Reading, Writing And History

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Mr. Stackpole is not trying to get the overtones in; he is simply telling the story of Gettysburg, from the moment when Robert E. Lee decided to invade Pennsylvania down to the despairing hour when he took his beaten army back to the crossing of the Potomac and headed for Appomattox. Yet this is one of those poignant, moving American stories for which the reader supplies his own overtones. Each regimental movement, each decision made in the heat of action by this or that overtried commanding officer, carries fate with it; all of the might-have-beens in the American legend, together with the still unresolved intangibles which go along with what actually did happen, cluster about each attack, each repulse, each incredible feat of heroism and endurance on that dreadful field of battle.

So here, once again, is Gettysburg, spelled out on a play-by-play basis, with a minimum of emotion on the part of the writer and a vast amount of care to get all of the details right. On the face of it, this was just another battle in just another war. Actually, it was one more chapter in the story of the unfolding of the American conscience. In a sense, this was where the roof did fall in, and many values were buried under the debris; but this, too, is where 150,000 Americans lived up to the imperative which the national conscience had laid upon them.

They Met at Gettysburg, by Edward J. Stackpole. Eagle Books, Harrisburg, Pa. 327 pp. $4.95.

The Earthquake

New England, the Mason-Dixon Line, Smyrna, Gettysburg—and then Lisbon, Portugal, in the year 1755: the step is a long one, and yet it has its own bearing on this study of what conscience does to us in America. For the national conscience is not yet through with us. It is confronted, every so often, by the necessity to take a new set of values into account, and when that happens Shakespeare’s dictum holds good—it makes cowards of us all. We can face physical threats in this country without batting an eye; it is the fear of things unseen that really hurts.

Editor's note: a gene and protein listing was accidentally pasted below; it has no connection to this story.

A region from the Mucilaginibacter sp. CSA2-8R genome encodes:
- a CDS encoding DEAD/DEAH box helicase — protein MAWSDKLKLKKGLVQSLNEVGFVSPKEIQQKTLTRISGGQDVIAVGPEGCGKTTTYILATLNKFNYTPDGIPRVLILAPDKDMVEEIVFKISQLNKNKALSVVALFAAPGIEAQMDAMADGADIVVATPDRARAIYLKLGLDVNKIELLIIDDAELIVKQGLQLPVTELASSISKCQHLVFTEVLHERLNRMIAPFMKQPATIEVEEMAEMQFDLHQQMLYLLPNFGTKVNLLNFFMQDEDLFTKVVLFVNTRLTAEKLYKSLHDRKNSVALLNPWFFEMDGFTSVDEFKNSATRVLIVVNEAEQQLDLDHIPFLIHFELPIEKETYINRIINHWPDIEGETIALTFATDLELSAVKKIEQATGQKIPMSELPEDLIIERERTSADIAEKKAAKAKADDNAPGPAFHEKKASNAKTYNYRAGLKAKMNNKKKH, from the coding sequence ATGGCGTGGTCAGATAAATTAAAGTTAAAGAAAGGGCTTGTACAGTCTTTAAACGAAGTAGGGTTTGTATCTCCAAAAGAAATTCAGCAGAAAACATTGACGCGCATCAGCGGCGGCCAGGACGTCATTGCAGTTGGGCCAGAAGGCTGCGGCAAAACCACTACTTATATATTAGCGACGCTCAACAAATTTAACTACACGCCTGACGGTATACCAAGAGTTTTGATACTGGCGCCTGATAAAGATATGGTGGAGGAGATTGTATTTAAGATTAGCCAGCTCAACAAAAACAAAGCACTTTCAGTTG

So what happened in Lisbon in November, 1755, has a bearing on our own American story.

Lisbon in that year was struck by a prodigious earthquake. It wrecked a great part of the city, touched off disastrous fires, cost upwards of 10,000 lives—contemporary reports put the death list at 50,000 or more, but the reality was bad enough—and gave modern thinking a jar from which it was many generations in recovering. The story of it is told by T. D. Kendrick, director of the British Museum, in The Lisbon Earthquake , a book which has a good deal more timeliness than appears on the surface.

This earthquake struck in the middle of a pious and self-assured age. God was in His Heaven, from which place He looked down with an ever-mindful eye on His children on earth; nothing happened here without His express consent, and natural disasters—we still call them “acts of God” in our insurance policies—could have no other object than to punish the wicked and admonish the faithful. Floods, hurricanes, pestilences, earthquakes—these were not simply natural occurrences; they were blows struck by Providence, each one freighted with its own tragic significance.

Consequently the disaster that wrecked Lisbon compelled men to take thought. The immediate problem concerned the immediate survivors: should they scurry around, pick up the pieces as best they could, bury the dead and clear away the wreckage and strive to get the city back on a normal footing, or should they don sackcloth and ashes, forget all worldly considerations, and do whatever might be possible to save their souls and avert further wrath from on high? Practical considerations being what they are, most of the people of Lisbon buckled down to the former task. But the mere fact that the question had been so brutally posed jarred men’s thinking.

The Lisbon Earthquake, by T. D. Kendrick. The J. B. Lippincott Co. 250 pp. $4.

More fundamental, however, was the fact that men were compelled to ask once more what sort of world they were living in. Does everything on this earthly plane work out for the best for God-fearing men and women, or does evil itself exist as a concrete and inescapable fact, and are the virtuous quite as likely as the wicked to be struck down without warning by some appalling and unpredictable turn of fate? Not since the fall of Rome in the Fifth Century, says Mr. Kendrick, had anything so shocked the minds of Western men as did the Lisbon earthquake. Easy optimism was ended forever. Men were compelled to re-examine not merely the nature of Providence but the part which they themselves were called on to play in the great scheme of things.

And the Bomb